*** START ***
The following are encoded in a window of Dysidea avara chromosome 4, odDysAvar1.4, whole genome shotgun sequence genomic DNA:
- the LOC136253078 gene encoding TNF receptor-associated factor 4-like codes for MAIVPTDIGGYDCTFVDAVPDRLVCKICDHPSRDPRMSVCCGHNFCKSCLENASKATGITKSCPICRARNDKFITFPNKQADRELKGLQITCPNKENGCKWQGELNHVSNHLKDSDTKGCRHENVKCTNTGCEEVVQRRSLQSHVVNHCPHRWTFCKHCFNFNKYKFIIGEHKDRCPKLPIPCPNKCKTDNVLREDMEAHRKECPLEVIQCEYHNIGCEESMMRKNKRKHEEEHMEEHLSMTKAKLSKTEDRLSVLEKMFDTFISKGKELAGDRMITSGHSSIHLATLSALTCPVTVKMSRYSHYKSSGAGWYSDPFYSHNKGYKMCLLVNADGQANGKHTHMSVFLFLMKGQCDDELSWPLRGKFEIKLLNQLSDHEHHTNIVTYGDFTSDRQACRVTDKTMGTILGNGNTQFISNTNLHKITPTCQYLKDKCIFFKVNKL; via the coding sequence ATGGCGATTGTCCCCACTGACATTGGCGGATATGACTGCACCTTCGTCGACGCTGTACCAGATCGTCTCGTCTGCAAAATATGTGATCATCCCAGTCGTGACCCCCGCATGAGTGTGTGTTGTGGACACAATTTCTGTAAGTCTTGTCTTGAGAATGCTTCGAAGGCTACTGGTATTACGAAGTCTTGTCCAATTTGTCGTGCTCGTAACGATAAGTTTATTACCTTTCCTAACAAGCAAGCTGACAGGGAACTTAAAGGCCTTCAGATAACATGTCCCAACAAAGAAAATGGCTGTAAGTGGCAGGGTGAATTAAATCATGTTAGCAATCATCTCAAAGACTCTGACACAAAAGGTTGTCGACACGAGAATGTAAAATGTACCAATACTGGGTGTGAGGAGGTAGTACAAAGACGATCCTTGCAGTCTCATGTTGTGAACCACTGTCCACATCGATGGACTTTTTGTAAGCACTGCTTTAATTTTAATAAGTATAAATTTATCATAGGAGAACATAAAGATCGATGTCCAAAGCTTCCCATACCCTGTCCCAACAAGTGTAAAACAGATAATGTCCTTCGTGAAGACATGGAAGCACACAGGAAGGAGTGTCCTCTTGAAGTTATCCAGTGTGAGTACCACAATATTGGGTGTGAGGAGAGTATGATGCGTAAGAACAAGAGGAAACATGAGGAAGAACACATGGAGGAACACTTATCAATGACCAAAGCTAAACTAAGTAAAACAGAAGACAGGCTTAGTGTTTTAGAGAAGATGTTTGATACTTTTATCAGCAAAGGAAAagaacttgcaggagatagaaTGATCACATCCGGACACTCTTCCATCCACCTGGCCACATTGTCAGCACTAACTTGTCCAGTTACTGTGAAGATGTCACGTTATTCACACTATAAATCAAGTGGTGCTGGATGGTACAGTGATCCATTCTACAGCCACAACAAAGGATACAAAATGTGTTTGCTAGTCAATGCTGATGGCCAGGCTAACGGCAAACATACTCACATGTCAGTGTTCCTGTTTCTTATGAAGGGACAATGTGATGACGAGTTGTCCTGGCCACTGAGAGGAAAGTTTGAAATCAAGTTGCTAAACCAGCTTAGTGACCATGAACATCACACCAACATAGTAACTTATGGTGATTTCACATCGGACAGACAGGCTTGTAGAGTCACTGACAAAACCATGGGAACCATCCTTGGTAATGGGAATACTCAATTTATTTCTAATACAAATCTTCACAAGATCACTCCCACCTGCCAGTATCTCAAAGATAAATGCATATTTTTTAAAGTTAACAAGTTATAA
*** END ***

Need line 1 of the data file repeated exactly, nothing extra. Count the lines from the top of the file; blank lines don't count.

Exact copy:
The following are encoded in a window of Dysidea avara chromosome 4, odDysAvar1.4, whole genome shotgun sequence genomic DNA: